Friday, 12 April 2019

Theories of Surplus Value, Part III, Chapter 20 - Part 112

Marx quotes McCulloch's statements in his notes, where these ideas concerning exchange-value, real value, and the basis of profit are set out. Explaining profit, McCulloch says that no capitalist would exchange commodities for an amount of labour only equal to that required for their production. 

“This would be to lend” (“to exchange” would be “to lend”) “without receiving any interest on the loan” (loc. cit., p. 96 [note to Note II]).” (p 173) 

Setting aside the idea that rather than there being an exchange of commodities, the capitalist “lends” commodities at interest, what McCulloch is really saying is that, unless the commodities (money), in the possession of the capitalist, act as capital, the capitalist cannot make profit. The commodities in their possession must command more labour than they contain. 

“What has to be explained is how profit is possible if commodities (labour or other commodities) are exchanged at their value. And the answer is that no profit would be possible if equivalents were exchanged. It is assumed, first of all, that capitalist and worker “exchange”. And then, in order to explain profit, it is assumed that they do “not” exchange, but that one of the parties lends (i.e., gives commodities) and the other borrows, that is, pays only after he has received the commodities. In other words, in order to explain profit, it is said that the capitalist secures “no interest” if he makes no profit.” (p 173-4) 

But, the commodities that the capitalist pays as wages (or their money equivalent) are not the same as those they receive back, at the end of the labour process. They are different use values. The capitalist, therefore, does not get back what they lend plus interest, as a result of this exchange, any more than they do when they exchange one commodity for another. When one commodity owner exchanges with another, the basis of the exchange is firstly that they own different use values, and both see an advantage (increase in welfare) from undertaking such an exchange. The rate at which they exchange is then determined by the respective values of the commodities to be exchanged. 
The owner of variable-capital, in the form of wage goods, or their money equivalent, exchanges these use values for the use value of labour-power, owned by the worker. The fundamental basis of the exchange is that the welfare of both parties is thereby increased. The worker, on the one hand, obtains the wage goods, or money equivalent, they require, in order to live, the capitalist obtains labour-power, whose specific use value is to perform labour, and thereby create new value, and consequently surplus value

The rate of exchange is, as with any other commodity exchange. The worker sells their labour-power, say for a day, and the capitalist pays enough to ensure that a day's labour-power can be reproduced. The labour represented by the latter, is less than the labour represented by the former, i.e. the worker provides more labour in a day than is required to reproduce their labour-power for a day, and the difference constitutes the surplus value. If the quantity of labour that workers supplied to capital was only equal to the quantity of the labour they obtain in return, as wages, then surplus value could not exist. McCulloch's explanation for why this does not arise once more descends into subjectivism. He says that the capitalist has no motive to pay wages only to receive back an equal amount of labour/value from the workers. That is true, but applies to every such exchange. It could just as easily be said that the worker has no motive to advance an amount of labour to capital, only to obtain back an equal amount of labour/value in wages, or that the seller of apples has no motive to sell a quantity representing an amount of labour, only to get back an equal amount of value in money. The motive of participants in every commodity exchange is to obtain a greater amount of labour in return, i.e. to sell high and buy low. But, that cannot explain the existence of profit, and McCulloch arrives back at the position of the Mercantilists. Instead of supporting Ricardo's Law of Value, and explaining its role as the basis of exchange of equal values, McCulloch undermines it and argues the Mercantilist case for exchange being based upon unequal exchange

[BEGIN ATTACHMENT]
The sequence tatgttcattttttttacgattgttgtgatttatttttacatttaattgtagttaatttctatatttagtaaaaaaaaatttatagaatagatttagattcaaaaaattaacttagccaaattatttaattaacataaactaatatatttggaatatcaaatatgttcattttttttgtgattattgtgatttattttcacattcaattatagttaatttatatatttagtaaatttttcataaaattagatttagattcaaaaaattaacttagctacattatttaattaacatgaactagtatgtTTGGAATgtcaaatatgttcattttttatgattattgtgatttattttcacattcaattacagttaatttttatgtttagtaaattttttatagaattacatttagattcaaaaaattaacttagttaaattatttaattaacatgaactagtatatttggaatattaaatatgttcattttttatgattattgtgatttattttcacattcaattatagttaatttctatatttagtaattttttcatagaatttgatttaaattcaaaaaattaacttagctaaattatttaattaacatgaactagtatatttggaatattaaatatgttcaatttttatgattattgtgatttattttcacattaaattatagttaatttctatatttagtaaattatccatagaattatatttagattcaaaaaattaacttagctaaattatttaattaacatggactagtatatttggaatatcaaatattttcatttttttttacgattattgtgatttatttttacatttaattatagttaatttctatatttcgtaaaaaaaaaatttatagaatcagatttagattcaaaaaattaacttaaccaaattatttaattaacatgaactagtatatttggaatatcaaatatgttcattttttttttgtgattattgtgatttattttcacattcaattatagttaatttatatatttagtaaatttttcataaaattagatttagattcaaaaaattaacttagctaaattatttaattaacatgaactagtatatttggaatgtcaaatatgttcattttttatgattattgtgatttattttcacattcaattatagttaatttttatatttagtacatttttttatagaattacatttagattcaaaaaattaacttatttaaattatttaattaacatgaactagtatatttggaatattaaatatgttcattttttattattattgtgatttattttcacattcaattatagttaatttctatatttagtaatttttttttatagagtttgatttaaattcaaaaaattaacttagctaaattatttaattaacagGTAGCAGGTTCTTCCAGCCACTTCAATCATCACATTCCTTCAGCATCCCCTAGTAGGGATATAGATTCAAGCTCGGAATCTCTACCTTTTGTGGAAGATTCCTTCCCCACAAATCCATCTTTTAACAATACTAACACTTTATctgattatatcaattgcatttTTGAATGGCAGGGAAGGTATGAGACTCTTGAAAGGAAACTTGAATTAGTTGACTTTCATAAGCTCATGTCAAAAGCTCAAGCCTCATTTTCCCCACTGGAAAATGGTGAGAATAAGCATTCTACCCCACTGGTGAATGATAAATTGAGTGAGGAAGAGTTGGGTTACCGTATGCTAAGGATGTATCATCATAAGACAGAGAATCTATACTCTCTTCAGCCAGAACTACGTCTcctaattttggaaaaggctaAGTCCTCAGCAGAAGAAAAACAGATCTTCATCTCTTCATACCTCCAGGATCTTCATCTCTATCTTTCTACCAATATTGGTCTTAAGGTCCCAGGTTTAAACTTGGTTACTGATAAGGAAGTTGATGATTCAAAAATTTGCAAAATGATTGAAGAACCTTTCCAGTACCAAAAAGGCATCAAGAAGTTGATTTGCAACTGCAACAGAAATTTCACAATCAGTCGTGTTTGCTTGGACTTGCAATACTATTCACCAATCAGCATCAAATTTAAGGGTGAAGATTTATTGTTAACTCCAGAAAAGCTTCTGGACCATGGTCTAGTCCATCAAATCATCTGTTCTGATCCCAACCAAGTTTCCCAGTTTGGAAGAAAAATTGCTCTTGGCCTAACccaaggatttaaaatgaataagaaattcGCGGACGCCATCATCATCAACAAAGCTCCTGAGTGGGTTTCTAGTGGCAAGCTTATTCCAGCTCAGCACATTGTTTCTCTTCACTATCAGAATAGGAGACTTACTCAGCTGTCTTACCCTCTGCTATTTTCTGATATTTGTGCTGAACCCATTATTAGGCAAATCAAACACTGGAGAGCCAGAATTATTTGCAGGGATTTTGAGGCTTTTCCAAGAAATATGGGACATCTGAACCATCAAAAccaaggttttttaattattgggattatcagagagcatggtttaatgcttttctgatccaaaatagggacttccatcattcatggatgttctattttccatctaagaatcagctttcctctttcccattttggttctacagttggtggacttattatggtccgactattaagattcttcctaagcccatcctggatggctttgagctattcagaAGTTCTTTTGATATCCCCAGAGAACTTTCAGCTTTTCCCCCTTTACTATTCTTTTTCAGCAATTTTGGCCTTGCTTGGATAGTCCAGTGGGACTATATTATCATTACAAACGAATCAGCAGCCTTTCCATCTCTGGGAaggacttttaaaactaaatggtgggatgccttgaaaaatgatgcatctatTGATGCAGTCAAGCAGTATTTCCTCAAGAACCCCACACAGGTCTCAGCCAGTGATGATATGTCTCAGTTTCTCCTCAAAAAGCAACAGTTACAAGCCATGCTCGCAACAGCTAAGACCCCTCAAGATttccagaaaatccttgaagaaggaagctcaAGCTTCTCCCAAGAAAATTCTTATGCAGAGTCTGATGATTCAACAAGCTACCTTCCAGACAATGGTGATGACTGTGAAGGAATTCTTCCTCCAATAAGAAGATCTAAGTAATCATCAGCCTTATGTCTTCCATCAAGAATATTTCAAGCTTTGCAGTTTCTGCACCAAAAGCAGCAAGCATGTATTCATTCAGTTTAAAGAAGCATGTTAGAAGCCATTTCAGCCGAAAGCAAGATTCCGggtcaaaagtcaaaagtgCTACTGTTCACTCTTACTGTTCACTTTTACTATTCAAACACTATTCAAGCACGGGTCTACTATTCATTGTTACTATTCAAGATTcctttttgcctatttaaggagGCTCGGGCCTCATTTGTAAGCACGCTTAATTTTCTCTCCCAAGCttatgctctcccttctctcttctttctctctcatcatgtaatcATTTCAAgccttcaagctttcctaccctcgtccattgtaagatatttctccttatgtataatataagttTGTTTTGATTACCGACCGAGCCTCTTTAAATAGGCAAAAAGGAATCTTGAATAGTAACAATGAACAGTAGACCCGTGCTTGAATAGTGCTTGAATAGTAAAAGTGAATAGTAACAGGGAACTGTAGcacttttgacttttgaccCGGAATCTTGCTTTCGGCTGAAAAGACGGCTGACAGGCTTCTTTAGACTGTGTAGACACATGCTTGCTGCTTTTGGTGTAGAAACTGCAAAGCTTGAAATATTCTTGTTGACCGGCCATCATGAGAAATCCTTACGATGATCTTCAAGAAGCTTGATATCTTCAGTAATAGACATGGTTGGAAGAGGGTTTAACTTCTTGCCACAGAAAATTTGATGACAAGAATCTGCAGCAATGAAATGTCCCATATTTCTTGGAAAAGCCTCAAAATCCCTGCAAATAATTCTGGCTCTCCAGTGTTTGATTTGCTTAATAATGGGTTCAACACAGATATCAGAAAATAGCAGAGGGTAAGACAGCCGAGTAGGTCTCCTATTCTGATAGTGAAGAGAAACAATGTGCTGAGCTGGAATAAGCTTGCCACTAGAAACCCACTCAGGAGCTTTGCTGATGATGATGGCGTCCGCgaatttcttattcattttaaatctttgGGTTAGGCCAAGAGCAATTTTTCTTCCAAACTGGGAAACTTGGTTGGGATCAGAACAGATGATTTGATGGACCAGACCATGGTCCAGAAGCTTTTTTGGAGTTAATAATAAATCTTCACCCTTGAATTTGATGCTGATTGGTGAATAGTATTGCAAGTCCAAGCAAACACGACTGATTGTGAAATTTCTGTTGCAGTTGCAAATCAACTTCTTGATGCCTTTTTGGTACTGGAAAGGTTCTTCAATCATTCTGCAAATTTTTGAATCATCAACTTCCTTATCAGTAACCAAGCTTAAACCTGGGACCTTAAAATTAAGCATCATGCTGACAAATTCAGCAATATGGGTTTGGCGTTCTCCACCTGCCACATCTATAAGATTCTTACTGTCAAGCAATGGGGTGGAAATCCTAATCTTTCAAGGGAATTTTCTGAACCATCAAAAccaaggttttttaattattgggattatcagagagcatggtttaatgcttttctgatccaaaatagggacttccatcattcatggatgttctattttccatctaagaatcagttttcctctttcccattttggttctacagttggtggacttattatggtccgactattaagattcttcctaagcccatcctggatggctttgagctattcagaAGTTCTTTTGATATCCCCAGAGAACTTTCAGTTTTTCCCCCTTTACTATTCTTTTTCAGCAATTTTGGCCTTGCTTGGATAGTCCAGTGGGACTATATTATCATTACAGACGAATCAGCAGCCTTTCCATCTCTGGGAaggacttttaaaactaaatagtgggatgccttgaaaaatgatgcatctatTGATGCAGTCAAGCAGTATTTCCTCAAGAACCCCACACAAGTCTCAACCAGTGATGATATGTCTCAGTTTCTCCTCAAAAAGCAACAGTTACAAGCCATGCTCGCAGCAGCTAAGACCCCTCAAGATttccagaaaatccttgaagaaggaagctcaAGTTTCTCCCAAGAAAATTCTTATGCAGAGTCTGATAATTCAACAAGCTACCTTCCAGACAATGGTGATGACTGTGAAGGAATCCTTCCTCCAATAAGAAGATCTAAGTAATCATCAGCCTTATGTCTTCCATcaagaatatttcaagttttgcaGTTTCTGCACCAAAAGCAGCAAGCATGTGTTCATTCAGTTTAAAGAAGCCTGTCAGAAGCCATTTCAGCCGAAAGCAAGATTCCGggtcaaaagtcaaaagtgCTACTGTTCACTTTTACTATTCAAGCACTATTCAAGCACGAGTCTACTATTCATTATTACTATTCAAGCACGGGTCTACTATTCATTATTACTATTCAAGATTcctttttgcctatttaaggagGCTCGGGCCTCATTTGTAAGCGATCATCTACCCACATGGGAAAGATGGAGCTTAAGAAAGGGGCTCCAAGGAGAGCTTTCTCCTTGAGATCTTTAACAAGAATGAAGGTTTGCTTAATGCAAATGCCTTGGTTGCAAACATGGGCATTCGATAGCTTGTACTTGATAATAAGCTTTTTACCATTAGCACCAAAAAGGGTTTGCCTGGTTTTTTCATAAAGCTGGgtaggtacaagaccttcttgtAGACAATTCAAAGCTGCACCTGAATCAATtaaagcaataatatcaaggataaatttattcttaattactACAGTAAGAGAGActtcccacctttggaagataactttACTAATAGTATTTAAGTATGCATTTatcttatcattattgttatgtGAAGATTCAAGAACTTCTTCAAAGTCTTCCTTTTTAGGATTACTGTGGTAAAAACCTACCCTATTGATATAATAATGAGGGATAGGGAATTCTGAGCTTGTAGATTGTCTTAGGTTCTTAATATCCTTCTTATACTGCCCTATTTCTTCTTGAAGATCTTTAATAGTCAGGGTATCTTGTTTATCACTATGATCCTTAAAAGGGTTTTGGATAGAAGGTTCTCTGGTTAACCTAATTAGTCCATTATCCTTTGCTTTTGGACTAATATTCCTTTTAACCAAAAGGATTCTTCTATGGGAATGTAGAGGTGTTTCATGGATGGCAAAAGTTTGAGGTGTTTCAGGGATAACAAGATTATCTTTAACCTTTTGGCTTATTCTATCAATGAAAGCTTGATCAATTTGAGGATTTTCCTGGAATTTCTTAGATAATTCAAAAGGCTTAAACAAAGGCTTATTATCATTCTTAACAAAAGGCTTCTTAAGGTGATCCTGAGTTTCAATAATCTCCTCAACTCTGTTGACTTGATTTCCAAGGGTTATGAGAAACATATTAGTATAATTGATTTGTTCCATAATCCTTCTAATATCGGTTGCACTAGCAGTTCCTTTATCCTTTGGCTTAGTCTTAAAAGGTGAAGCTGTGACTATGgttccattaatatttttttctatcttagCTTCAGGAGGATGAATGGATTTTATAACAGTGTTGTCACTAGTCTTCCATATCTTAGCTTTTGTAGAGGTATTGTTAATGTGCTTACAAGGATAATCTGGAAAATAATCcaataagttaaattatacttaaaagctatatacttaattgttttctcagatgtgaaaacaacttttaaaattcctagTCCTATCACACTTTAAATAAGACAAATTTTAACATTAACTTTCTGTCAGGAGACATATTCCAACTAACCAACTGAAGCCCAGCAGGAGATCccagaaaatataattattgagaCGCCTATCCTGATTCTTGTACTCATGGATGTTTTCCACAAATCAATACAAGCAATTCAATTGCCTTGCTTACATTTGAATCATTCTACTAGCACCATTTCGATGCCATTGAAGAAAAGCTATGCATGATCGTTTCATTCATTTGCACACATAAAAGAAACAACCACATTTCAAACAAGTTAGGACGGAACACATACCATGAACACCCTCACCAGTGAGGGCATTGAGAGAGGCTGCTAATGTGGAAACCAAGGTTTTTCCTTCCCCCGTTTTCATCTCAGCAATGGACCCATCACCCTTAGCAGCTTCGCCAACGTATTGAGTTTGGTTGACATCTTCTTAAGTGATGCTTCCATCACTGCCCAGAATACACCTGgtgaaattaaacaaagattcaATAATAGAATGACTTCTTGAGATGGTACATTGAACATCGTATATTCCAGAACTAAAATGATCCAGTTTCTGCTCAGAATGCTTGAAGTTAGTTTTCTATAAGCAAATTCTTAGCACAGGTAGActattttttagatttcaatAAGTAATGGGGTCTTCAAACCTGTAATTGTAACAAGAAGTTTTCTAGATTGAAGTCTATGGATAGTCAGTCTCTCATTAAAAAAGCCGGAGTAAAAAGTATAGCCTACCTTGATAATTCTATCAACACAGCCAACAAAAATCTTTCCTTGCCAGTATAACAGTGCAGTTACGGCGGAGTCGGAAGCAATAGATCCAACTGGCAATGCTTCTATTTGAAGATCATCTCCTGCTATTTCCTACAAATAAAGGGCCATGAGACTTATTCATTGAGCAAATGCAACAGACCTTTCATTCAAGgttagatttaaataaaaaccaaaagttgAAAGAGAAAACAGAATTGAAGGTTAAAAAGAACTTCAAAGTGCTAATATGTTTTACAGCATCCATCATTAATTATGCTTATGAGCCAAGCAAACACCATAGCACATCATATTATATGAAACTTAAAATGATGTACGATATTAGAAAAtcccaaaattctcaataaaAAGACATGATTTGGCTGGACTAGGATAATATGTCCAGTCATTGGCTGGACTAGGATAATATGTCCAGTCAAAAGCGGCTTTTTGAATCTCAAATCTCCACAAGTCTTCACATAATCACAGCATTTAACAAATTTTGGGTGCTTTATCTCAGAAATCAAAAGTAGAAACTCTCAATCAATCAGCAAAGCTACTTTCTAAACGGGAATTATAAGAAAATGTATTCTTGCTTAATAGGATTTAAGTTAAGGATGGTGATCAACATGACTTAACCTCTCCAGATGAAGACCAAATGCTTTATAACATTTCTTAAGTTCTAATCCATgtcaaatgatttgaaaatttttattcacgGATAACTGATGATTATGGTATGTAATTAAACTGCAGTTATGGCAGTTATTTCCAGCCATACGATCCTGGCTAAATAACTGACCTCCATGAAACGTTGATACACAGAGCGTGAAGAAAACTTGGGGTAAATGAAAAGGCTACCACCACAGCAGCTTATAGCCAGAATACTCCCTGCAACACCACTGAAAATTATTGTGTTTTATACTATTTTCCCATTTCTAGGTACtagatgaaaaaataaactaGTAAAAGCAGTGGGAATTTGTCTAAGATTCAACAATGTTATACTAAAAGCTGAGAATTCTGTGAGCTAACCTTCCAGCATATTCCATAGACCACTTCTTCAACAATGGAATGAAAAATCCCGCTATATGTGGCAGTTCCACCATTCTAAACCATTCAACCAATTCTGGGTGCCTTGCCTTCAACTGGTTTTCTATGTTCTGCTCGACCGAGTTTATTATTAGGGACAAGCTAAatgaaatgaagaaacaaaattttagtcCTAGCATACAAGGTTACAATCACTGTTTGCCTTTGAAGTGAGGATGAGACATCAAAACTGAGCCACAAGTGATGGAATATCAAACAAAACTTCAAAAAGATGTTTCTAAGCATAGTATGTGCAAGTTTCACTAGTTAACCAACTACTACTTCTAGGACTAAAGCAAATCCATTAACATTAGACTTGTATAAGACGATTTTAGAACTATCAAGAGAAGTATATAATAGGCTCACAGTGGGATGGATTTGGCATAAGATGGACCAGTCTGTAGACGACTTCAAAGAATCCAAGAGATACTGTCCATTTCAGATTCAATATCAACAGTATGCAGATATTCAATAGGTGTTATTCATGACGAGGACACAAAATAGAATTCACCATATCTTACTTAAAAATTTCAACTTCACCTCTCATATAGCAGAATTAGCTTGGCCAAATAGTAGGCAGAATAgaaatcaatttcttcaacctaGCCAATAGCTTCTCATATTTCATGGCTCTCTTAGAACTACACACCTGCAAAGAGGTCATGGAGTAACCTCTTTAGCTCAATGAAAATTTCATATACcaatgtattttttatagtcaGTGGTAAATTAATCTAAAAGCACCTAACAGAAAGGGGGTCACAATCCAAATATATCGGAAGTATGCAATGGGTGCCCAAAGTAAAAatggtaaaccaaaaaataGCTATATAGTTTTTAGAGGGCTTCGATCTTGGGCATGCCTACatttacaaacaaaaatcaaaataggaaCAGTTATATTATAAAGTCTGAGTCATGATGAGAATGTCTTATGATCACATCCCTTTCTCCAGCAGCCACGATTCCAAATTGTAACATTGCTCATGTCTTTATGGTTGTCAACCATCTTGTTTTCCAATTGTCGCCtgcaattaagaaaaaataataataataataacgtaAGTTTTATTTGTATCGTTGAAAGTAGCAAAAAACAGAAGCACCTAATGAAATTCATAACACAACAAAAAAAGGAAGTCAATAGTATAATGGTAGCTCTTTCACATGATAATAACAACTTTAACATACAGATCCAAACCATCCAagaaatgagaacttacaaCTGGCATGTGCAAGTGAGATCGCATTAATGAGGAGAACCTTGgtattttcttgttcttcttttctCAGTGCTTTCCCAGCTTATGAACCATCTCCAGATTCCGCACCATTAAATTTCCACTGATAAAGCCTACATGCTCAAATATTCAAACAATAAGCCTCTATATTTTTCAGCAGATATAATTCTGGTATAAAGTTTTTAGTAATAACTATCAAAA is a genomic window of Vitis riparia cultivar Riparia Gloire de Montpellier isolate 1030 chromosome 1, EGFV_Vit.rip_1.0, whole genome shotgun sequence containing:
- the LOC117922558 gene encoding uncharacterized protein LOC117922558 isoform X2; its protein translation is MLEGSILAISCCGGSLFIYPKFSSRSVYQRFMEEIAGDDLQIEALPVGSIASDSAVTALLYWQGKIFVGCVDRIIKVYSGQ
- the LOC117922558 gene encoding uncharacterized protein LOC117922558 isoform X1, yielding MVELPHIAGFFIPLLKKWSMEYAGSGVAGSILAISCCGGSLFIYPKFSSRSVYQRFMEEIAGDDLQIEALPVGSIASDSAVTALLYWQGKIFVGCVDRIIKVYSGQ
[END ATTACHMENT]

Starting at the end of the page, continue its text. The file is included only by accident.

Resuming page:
Of course, whilst there are unequal exchanges, they do not explain the existence of profit overall. As Marx has demonstrated, profit is perfectly explicable on the basis of an exchange of equal values. The motive for undertaking exchange on the basis of these equal values, is the obtaining thereby of different use values, and thereby, the achievement of a higher level of welfare

“Profit upon alienation is thus explained, not by the fact that it corresponds to the law of value, but by declaring that buyers and sellers have no “motive” for buying and selling in accordance with the law of value. This is Mac’s first “sublime” discovery, it fits beautifully into the Ricardian system, which seeks to show how the law of value asserts itself despite the “motives” of seller and buyer.” (p 174-5) 

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